THE BOOK OF LIFE, THE ORIGINAL HEBREW BIBLE
by Dr. Lawrence Wilson
© April 2019, LD Wilson Consultants, Inc.
All information in this article is solely the opinion of the author and for educational purposes only. It is not for the diagnosis, treatment, prescription or cure of any disease or health condition.
The original Hebrew Bible was much smaller and was called The Book Of Life. It was basically a manual for living. Over the years, it grew larger and larger as more history and other material was added. This is fine, but the basic principles have become obscured and some omitted altogether.
This article is an attempt to bring back the original text, which is found in some of the Dead Sea Scrolls and other manuscripts that have been found recently in Egypt and elsewhere in the Middle East.
THE ORIGINAL HEBREW BIBLE
The original Bible included the following sections:
THE ONE GOD. This was a new and unfamiliar idea. Most world religions at the time had many gods who loved sex and war, and often cruelly treated each other.
The new God, named Adonai, was also invisible and everywhere, rather than found in a statue or particular place or time. This was a difficult idea for many people to understand.
CREATION. The manual included the familiar creation story. However, the story was simpler and explained that the Garden Of Eden was a nearby place where mankind was seeded and where people lived peacefully for a long time until problems arose.
The early people were not naked, however, and there were many plants and even meats for them to eat. However, they were not allowed eat fruit or any sugary food. These were food for the “gods” only.
The gods. There were gods in those days. God is a Hebrew word that means the wise one. We have a similar word in English – good. However, god means more than just good.
The gods were usually older people who knew more than the others and who had special abilities. For example, some spoke many languages. Others could hear what today is called the Holy Spirit. They counseled the people and guided them.
THE MORAL LAWS. These included the present-day Ten Commandments, The Golden Rule, and The Law Of Cause And Effect (“As you sow, so shall you reap”).
They also included rules forbidding rape, homosexuality, and abortion except in special circumstances that threatened the life of the mother.
Rape. The punishment for rape was death! Some Bible scholars say this was the most important of the all of the Hebrew rules. Rape was common, especially during a war after a battle.
The modern nation of Israel has the strictest laws against rape of any nation. It is one reason to support this nation against all threats and attacks. America and Europe, by contrast, have much lighter punishments for rape – and they have much more rape. For details, read Rape.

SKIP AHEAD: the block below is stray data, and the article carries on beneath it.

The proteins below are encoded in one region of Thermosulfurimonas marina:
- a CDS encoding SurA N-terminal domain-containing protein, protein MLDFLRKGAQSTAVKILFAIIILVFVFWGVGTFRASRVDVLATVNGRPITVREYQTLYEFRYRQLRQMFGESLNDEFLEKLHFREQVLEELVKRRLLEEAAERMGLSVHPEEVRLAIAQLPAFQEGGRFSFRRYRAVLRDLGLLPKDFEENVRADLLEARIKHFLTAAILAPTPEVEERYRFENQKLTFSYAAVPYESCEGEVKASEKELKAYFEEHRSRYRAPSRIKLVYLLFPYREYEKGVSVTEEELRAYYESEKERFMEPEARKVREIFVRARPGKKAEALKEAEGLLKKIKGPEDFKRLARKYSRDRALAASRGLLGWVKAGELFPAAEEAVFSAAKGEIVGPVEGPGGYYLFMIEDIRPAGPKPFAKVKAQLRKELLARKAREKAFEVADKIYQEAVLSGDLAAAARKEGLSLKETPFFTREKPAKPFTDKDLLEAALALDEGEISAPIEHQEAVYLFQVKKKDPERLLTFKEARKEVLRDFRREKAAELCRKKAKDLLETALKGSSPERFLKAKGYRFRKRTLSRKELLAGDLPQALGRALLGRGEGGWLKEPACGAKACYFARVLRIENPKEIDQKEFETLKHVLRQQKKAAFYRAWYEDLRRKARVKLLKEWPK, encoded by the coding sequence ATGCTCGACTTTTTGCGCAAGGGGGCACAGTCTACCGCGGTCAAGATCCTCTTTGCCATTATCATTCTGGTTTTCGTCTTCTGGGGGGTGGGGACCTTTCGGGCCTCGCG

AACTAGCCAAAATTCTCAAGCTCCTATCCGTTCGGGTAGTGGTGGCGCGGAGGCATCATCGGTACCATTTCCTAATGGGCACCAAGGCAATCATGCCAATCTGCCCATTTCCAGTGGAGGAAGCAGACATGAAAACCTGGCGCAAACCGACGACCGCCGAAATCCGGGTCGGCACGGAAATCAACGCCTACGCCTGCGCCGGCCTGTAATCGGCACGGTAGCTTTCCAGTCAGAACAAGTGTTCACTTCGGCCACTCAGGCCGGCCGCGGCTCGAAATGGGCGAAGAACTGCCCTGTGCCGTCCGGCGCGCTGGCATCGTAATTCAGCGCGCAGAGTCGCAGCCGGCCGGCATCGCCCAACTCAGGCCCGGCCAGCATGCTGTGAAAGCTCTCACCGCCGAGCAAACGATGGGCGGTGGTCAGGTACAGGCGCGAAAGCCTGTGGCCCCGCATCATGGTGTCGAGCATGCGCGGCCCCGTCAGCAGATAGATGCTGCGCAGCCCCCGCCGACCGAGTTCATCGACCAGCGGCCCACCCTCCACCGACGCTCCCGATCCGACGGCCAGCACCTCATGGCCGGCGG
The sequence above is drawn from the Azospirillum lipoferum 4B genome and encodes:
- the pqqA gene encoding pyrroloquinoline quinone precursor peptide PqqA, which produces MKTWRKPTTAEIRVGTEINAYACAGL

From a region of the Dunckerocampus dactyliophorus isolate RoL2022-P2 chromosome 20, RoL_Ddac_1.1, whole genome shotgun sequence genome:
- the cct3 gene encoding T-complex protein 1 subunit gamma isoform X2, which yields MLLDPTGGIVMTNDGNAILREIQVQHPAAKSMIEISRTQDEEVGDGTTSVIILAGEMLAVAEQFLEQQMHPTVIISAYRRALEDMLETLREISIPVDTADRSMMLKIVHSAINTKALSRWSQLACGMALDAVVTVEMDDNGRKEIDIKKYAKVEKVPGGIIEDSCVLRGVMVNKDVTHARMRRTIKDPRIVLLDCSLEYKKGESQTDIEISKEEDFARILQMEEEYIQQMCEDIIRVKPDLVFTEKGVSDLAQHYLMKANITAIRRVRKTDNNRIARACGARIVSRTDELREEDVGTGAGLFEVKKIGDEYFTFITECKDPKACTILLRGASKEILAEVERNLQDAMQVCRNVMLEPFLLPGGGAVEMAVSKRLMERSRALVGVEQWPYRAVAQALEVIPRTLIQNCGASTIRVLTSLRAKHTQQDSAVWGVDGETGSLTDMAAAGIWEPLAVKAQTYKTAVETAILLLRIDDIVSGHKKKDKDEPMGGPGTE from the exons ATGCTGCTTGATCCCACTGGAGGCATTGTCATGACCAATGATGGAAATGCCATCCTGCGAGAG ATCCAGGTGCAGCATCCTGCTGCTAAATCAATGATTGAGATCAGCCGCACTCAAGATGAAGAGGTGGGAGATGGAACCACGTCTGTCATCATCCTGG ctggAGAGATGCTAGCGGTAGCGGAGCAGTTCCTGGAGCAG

Slavery. The Book of Life also included the rules forbidding human sacrifice, sex with animals and cruelty toward anyone for any reason. The laws also forbade mistreating slaves because at that time in the world, slavery was common. It meant servitude to others.
For example, if one owed someone money one might put oneself into the service of the one owed the money in order to pay off the debt. This was one kind of slavery.
Another example is that if a man wanted to marry a woman, he might put himself in the service of the woman’s father or mother for a period of seven years. This is not a bad system! This way her family would get to know him and could decide if he was a suitable mate for her. This was another form of slavery or servitude.
However, sometimes slaves were mistreated and this was prohibited. For example, some women became slaves to pay a debt or for some other reason. In these cases, the laws prohibited rape and mistreatment of her.
THE FOOD LAWS. These were vital because there was junk food at the time of the Hebrew founding. The pig was the main animal eaten for food and it is an unclean animal and almost always infected with parasites, even when the meat is cooked.
So its use was forbidden, as was eating all refined, spoiled and poor quality food. Also, shellfish are quite toxic and to be avoided. Today, sadly, most fish are full of mercury and need to be avoided except for very small fish such as sardines, which are a good food even though they come in a can.
These rules were essential then, and are just as important to observe today.
THE RITUALS. These included four rituals: 1. The ritual of marriage. This is the basis of community and love. It was mandatory if at all possible. In other words, there were no monks or nuns.
Marriage is the blending of male and female, warm and cool forces of nature, power and harmony, linear and circular energy, and much more. It was usually for life. However, divorce was allowed in the case of infidelity that would spread sexually-transmitted disease and it was allowed if there was any cruelty or physical abuse. Emotional abuse was also forbidden.
Children were to have a male and female parent in all cases. If this was not possible, a man and a woman would be assigned as god-parents of the child and would have to spend a certain amount of time with their god-child.